Nottingham Lib Dem calls for Clegg's resignation
The ousted leader of the Liberal Democrats at Nottingham City Council has called on Nick Clegg to resign following his party's election losses.
Gary Long, whose party has lost all of its six seats at the council, told BBC Radio 4's Today programme that Mr Clegg had run the coalition "very badly".
But Paul Scriven, the Lib Dem leader in Sheffield and a close ally of Mr Clegg, said the deputy PM had "backbone".
Labour retained control of the council, gaining eight seats.
The party now holds 50 of the 55 seats, with the Conservatives on five after losing two seats.
Speaking on Today before the Nottingham results were officially announced, Mr Long said: "I'm in favour of the coalition but I think he's run it very badly and in my view he should resign immediately."
Mr Scriven defended Mr Clegg's record, saying both coalition parties had to "take some of the pain" because they were having to make "really difficult decisions" to clear up the "toxic debt" left by Labour.
Asked whether he had faith in Mr Clegg, he said: "What we need at the moment is a leader who's not going to do a Blair or a Brown, i.e., flip flop every time a result comes in or there is an opinion poll.
"What Nick Clegg brings to this government is two things - first of all, the absolute resolve and backbone to see out, even in these difficult situations for the Liberal Democrats, getting the economy back into balance."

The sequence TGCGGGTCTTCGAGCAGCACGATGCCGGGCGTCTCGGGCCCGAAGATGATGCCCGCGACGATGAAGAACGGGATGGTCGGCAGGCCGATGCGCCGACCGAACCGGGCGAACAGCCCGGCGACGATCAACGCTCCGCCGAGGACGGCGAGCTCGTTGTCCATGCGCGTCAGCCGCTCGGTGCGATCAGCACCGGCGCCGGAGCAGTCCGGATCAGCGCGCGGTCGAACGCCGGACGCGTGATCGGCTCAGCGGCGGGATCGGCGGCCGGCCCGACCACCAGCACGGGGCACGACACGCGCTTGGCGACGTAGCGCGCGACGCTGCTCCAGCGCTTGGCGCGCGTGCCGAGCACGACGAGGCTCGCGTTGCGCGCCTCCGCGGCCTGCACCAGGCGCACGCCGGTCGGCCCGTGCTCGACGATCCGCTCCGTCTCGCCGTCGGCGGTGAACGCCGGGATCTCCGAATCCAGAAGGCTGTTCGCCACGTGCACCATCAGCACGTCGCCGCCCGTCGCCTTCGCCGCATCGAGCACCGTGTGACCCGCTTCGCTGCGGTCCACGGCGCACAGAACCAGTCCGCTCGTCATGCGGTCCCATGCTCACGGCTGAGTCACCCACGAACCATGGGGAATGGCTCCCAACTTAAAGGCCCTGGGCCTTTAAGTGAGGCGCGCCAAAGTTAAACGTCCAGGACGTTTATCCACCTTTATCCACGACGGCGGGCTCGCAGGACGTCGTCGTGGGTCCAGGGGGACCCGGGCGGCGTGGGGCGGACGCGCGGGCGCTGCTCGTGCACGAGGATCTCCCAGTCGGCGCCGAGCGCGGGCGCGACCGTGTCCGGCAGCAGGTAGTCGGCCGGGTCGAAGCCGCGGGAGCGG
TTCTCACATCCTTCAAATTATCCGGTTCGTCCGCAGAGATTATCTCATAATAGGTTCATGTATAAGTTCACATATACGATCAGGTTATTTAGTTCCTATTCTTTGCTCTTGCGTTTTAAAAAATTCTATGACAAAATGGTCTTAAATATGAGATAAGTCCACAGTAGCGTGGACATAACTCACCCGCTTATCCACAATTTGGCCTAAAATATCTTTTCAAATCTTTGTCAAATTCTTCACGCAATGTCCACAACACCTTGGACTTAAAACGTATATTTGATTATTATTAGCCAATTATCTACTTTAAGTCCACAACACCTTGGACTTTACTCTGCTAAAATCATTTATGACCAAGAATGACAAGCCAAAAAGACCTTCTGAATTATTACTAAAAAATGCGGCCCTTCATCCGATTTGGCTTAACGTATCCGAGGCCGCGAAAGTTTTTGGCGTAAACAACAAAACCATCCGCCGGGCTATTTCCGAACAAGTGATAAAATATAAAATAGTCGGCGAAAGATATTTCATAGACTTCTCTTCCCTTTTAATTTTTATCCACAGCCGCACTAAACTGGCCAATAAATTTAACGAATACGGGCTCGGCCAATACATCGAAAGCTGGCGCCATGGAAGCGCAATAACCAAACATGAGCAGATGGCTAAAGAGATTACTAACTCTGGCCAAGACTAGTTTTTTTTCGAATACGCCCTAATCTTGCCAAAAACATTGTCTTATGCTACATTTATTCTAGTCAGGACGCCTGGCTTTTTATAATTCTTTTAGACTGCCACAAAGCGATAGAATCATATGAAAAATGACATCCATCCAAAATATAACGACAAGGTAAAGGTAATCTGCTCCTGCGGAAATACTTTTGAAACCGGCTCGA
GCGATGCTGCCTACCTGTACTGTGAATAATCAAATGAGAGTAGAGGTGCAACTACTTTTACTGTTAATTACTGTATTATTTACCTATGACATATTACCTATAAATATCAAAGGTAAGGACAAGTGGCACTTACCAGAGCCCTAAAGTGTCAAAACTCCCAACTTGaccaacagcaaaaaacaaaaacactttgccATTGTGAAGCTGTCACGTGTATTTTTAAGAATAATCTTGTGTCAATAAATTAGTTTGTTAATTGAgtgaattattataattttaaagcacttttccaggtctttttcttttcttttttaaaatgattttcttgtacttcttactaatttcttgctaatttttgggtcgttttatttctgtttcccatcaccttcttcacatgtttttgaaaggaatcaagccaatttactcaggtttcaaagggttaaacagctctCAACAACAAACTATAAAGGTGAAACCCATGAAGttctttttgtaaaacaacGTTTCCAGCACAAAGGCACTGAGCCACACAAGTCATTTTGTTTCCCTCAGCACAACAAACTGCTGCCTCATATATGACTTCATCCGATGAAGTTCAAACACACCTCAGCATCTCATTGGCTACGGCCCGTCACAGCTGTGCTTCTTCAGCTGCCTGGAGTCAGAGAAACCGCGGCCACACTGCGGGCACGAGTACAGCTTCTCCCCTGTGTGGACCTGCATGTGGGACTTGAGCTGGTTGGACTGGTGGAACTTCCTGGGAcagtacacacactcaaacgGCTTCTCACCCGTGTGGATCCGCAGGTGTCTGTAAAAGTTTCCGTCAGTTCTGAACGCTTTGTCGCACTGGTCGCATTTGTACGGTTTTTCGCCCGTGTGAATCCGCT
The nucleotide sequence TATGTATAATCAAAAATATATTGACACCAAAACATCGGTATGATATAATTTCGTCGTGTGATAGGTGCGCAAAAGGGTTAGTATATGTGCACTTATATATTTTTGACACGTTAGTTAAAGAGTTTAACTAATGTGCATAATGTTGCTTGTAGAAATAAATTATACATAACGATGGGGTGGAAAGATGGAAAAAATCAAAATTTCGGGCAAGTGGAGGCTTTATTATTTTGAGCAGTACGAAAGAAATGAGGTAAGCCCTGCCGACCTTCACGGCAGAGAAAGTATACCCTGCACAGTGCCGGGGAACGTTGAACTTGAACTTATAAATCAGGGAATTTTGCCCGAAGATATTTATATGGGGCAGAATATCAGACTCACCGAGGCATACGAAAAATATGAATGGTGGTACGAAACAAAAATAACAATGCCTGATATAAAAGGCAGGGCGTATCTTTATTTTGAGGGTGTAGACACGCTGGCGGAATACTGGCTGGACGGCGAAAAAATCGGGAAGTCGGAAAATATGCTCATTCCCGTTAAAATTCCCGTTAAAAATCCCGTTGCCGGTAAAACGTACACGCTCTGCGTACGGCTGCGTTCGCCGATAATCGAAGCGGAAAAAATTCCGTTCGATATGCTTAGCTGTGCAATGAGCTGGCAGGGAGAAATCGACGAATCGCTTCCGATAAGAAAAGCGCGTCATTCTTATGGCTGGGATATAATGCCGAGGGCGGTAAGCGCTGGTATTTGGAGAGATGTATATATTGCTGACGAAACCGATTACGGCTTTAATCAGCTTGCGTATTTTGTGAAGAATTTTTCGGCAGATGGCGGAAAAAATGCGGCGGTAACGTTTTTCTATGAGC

Elsewhere in Nottinghamshire, the Labour Party has taken control of the district of Bassetlaw by winning 11 seats in the local election.
The Conservatives lost five seats to drop from 23 seats to 18 on the council.
The new council has 27 Labour members with the independents holding the remaining three seats.
Labour also took control of Ashfield Council, which had been under no overall control, after gaining 15 seats, including seven from the Lib Dems and the Tories' only seat.
In Broxtowe, the council remained under no overall control but Labour gained seven seats and the Lib Dems lost five.
Labour won control in Gedling from the Conservatives, gaining 13 seats from the Tories and five from the Lib Dems.
The Conservatives lost control of Newark and Sherwood, leaving the authority under "no overall control". This means the parties must negotiate with each other to see how the council can be run.
There was no change for Rushcliffe which remains a Conservative authority.
Results have still to come in for Newark and Sherwood.
In Mansfield, the town's mayoral election is also being held for the third time since 2002.